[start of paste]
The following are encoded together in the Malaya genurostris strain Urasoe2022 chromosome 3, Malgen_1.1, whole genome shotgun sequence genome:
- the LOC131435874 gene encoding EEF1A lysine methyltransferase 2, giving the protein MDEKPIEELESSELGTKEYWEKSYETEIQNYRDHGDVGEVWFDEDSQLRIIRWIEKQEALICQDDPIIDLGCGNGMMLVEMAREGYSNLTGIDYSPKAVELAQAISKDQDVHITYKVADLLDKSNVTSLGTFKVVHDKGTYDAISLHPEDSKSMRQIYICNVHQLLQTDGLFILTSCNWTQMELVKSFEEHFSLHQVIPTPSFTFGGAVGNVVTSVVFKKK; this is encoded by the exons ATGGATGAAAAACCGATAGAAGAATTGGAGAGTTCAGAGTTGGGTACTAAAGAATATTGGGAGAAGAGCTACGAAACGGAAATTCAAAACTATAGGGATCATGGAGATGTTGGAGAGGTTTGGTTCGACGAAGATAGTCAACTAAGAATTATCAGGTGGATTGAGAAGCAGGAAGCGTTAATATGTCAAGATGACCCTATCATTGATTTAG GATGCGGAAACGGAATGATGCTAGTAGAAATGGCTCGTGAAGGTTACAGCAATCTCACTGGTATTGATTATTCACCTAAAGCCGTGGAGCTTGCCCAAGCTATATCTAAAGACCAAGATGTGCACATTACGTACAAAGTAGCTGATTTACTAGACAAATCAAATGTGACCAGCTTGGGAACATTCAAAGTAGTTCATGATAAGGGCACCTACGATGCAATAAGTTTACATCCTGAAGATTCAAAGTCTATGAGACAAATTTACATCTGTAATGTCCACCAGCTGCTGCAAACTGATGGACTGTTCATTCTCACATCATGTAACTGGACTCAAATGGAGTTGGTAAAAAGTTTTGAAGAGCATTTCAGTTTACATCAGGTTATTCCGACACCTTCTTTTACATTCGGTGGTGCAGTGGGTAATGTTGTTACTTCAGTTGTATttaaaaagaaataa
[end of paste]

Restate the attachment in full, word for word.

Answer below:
The following are encoded together in the Malaya genurostris strain Urasoe2022 chromosome 3, Malgen_1.1, whole genome shotgun sequence genome:
- the LOC131435874 gene encoding EEF1A lysine methyltransferase 2, giving the protein MDEKPIEELESSELGTKEYWEKSYETEIQNYRDHGDVGEVWFDEDSQLRIIRWIEKQEALICQDDPIIDLGCGNGMMLVEMAREGYSNLTGIDYSPKAVELAQAISKDQDVHITYKVADLLDKSNVTSLGTFKVVHDKGTYDAISLHPEDSKSMRQIYICNVHQLLQTDGLFILTSCNWTQMELVKSFEEHFSLHQVIPTPSFTFGGAVGNVVTSVVFKKK; this is encoded by the exons ATGGATGAAAAACCGATAGAAGAATTGGAGAGTTCAGAGTTGGGTACTAAAGAATATTGGGAGAAGAGCTACGAAACGGAAATTCAAAACTATAGGGATCATGGAGATGTTGGAGAGGTTTGGTTCGACGAAGATAGTCAACTAAGAATTATCAGGTGGATTGAGAAGCAGGAAGCGTTAATATGTCAAGATGACCCTATCATTGATTTAG GATGCGGAAACGGAATGATGCTAGTAGAAATGGCTCGTGAAGGTTACAGCAATCTCACTGGTATTGATTATTCACCTAAAGCCGTGGAGCTTGCCCAAGCTATATCTAAAGACCAAGATGTGCACATTACGTACAAAGTAGCTGATTTACTAGACAAATCAAATGTGACCAGCTTGGGAACATTCAAAGTAGTTCATGATAAGGGCACCTACGATGCAATAAGTTTACATCCTGAAGATTCAAAGTCTATGAGACAAATTTACATCTGTAATGTCCACCAGCTGCTGCAAACTGATGGACTGTTCATTCTCACATCATGTAACTGGACTCAAATGGAGTTGGTAAAAAGTTTTGAAGAGCATTTCAGTTTACATCAGGTTATTCCGACACCTTCTTTTACATTCGGTGGTGCAGTGGGTAATGTTGTTACTTCAGTTGTATttaaaaagaaataa